Roger Carole, JiHM’s director of operations, has lived in Haiti for most of his 42 years.
“It’s never been this bad before,” he said.
Earthquakes and COVID-19 aside, the biggest issue that overwhelms Haiti right now is rampant insecurity. It threatens to unravel any sense of normalcy for the millions of people just trying to live a normal life in a country where normal has never meant easy.
The presidential assassination in July and now the brazen kidnapping of 16 US citizens and 1 Canadian earlier this month have brought Haiti’s insecurity problem into the international spotlight. Gangs have abducted at least 628 people this year, a threefold increase from 2020. Several hundred gangs operate in Port-au-Prince. Haiti now has the highest kidnapping rate per capita in the world.
“If God was not at work right now,” Roger said, “every place in Haiti would be overrun with gangs, because the police cannot hold them back.” He shared about a day earlier this month when even the Prime Minister couldn’t travel to a location to commemorate a national holiday because the gangs were there.
“There’s no one that could stop those guys,” Roger said. “They can do whatever they want. So why don’t they just take over every place? It’s because God is at work.”
How does the insecurity affect JiHM?
The two villages that border JiHM’s mission property, where both Grace Emmanuel School & Victory Bible Church are located, are much quieter than Port-au-Prince, but still close enough (~13 miles) to not be completely removed from the violence. The few staff members with required travel to Port au Prince are much more at risk, and JiHM staff have been robbed twice at gunpoint after withdrawing money from the bank for ministry purposes.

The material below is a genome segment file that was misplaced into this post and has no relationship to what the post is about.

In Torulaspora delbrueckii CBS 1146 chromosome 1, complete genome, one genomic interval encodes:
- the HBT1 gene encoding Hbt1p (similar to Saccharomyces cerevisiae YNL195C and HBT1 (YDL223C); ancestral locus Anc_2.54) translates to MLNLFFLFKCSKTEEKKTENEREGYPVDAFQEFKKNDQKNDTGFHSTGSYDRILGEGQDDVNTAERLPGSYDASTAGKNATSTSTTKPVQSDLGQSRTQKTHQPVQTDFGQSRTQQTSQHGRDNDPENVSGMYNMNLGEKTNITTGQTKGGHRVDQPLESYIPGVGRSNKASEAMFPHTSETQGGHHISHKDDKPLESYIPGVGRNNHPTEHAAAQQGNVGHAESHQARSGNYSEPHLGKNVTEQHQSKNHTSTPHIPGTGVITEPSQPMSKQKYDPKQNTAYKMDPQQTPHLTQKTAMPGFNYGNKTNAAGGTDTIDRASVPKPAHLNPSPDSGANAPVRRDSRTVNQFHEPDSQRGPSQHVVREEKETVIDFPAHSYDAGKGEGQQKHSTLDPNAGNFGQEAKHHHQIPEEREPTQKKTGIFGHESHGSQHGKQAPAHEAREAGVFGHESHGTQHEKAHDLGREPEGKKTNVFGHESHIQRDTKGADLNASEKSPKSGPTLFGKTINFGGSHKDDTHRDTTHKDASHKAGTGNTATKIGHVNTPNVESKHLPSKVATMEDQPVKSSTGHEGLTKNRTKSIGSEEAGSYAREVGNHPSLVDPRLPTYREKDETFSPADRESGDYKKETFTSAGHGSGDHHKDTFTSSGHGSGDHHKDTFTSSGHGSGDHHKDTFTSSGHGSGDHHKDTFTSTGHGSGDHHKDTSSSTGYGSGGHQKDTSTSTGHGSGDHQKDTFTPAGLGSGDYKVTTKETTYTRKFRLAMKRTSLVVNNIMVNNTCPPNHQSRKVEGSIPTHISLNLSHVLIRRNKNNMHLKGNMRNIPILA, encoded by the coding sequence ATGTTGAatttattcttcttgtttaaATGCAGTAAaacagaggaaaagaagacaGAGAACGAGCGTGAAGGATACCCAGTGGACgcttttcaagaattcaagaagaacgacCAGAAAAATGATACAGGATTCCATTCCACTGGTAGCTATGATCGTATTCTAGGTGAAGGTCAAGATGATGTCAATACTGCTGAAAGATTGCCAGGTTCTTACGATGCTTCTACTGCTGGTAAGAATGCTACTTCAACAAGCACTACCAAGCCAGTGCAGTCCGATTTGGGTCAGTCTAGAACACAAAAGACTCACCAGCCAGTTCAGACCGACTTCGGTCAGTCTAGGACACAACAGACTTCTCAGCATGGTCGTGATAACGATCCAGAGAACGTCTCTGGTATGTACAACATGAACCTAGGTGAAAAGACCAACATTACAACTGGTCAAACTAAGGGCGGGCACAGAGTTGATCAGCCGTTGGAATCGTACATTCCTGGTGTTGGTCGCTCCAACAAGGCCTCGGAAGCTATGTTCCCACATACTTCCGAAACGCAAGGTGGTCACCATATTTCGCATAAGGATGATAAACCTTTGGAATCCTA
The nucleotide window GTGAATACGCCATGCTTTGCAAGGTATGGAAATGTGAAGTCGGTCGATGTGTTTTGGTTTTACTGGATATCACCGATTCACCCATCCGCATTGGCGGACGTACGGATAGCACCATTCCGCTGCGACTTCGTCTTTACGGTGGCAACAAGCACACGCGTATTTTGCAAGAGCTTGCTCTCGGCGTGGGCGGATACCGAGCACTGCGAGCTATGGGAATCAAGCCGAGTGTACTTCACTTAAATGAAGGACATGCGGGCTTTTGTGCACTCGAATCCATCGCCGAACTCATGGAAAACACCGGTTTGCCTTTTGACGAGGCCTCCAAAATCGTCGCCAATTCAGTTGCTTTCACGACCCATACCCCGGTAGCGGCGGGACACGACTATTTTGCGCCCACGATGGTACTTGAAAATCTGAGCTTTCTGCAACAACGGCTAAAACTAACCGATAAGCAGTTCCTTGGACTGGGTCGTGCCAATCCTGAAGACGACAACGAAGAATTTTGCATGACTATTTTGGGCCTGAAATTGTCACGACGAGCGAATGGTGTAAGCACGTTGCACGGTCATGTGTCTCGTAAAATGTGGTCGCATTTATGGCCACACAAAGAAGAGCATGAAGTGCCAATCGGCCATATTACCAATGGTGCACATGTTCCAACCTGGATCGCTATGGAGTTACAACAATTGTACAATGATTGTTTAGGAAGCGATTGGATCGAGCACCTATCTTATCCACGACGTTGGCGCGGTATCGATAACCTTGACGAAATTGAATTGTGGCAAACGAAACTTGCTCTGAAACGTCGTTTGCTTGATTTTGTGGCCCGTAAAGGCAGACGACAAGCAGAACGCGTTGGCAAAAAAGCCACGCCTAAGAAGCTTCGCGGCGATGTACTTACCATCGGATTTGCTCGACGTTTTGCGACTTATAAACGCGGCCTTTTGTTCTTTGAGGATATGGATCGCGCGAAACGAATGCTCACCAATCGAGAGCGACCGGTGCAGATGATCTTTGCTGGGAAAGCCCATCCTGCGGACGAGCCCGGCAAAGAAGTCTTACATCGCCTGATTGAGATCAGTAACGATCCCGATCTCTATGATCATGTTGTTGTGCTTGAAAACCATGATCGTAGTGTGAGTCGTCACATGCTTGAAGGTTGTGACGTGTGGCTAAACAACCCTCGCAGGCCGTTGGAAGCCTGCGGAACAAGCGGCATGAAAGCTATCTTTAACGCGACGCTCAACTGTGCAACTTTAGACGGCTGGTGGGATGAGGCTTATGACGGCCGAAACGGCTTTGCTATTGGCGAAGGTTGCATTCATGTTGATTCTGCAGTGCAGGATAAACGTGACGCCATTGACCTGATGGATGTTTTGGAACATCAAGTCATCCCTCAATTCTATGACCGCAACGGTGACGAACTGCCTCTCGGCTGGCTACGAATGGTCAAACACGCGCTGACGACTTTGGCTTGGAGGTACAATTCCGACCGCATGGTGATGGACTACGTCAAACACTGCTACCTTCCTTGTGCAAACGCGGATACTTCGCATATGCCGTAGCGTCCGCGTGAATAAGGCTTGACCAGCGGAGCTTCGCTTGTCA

JiHM has occasionally been threatened by opportunists posing as gangs, both at the school/church property and at the Lighthouse, but no threats have materialized.
While physical violence is not the most imminent threat in the area, the residual effects of that violence are keenly felt. Transportation strikes (organized by truck drivers who are understandably tired of being attacked by gangs on their routes) disrupt supply chains for basic products and force schools and businesses to close. Recently gangs took over the country’s main fuel reserves, closing gas stations across the country, halting ground transportation, and making the cost of a gallon of fuel at the market skyrocket.
But perhaps the greatest effect is the toll these last few years have taken on the spirits of those JiHM serves, who live in constant anxiety over what the next day will bring. One of the students summed up the despair best when she said, “I’m alive, but I’m not living.”
How can we help?
For all of us watching the news at a distance outside of Haiti, it can start to feel hopeless. We feel at a loss to bring hope to the brothers and sisters we love in Haiti. But Roger says we still have work to do.
“Keep praying,” said Roger. “That’s the main thing. That should be the first thing and the last thing. Prayer, prayer, prayer, prayer.”
Roger is confident that God has a plan for this situation. “He’s not going to leave us in this forever,” he said. But, he says, lasting change is going to take changed hearts.
“Our biggest prayer is for God to help us rebuild the country. Rebuild the government with new hearts. The Bible says we need to take out our rocky heart and replace it with a fleshy heart. That’s what we need in Haiti for our people, and for our leaders.”
Though JiHM may not play a role in the politics of a nation, Roger and the rest of JiHM’s staff are committed to being faithful in the business of changing hearts.
“We keep our community educated. We feed them. In Port au Prince, a lot of schools are closed because of the violence and kidnapping. Churches are closed. We are still providing education. Our church has met every Sunday. We preach the Word of God and that’s our main thing. The nation will not be changed without hearing the Word of God and letting the Word change hearts.”
As he goes about his daily work, Roger says he’s not afraid of kidnappings or fuel shortages or unending political instability because God is still on the throne.
“When you come to God, God doesn’t say he’s going to keep you safe from everything,” he said. “We will have tribulations. But we take heart, because He’s already overcome. It’s because God is at work that Haiti is not totally overrun. We may not hear Him saying something, but He’s at work.”